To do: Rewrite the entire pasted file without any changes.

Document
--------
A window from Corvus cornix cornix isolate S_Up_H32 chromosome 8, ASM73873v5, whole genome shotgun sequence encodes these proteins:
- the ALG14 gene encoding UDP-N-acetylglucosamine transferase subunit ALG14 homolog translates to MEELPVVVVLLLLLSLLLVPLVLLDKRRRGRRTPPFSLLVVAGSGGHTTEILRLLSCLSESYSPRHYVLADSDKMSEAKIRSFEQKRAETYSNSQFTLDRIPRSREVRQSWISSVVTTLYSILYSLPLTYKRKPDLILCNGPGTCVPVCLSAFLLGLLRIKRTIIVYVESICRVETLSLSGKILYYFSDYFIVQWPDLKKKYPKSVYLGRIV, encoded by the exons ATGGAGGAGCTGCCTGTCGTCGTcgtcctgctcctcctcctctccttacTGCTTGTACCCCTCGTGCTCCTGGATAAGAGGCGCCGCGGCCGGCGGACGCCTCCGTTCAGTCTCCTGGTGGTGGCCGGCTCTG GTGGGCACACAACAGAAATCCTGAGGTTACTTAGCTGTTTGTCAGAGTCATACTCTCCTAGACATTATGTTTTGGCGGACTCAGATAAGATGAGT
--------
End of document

A window from Corvus cornix cornix isolate S_Up_H32 chromosome 8, ASM73873v5, whole genome shotgun sequence encodes these proteins:
- the ALG14 gene encoding UDP-N-acetylglucosamine transferase subunit ALG14 homolog translates to MEELPVVVVLLLLLSLLLVPLVLLDKRRRGRRTPPFSLLVVAGSGGHTTEILRLLSCLSESYSPRHYVLADSDKMSEAKIRSFEQKRAETYSNSQFTLDRIPRSREVRQSWISSVVTTLYSILYSLPLTYKRKPDLILCNGPGTCVPVCLSAFLLGLLRIKRTIIVYVESICRVETLSLSGKILYYFSDYFIVQWPDLKKKYPKSVYLGRIV, encoded by the exons ATGGAGGAGCTGCCTGTCGTCGTcgtcctgctcctcctcctctccttacTGCTTGTACCCCTCGTGCTCCTGGATAAGAGGCGCCGCGGCCGGCGGACGCCTCCGTTCAGTCTCCTGGTGGTGGCCGGCTCTG GTGGGCACACAACAGAAATCCTGAGGTTACTTAGCTGTTTGTCAGAGTCATACTCTCCTAGACATTATGTTTTGGCGGACTCAGATAAGATGAGT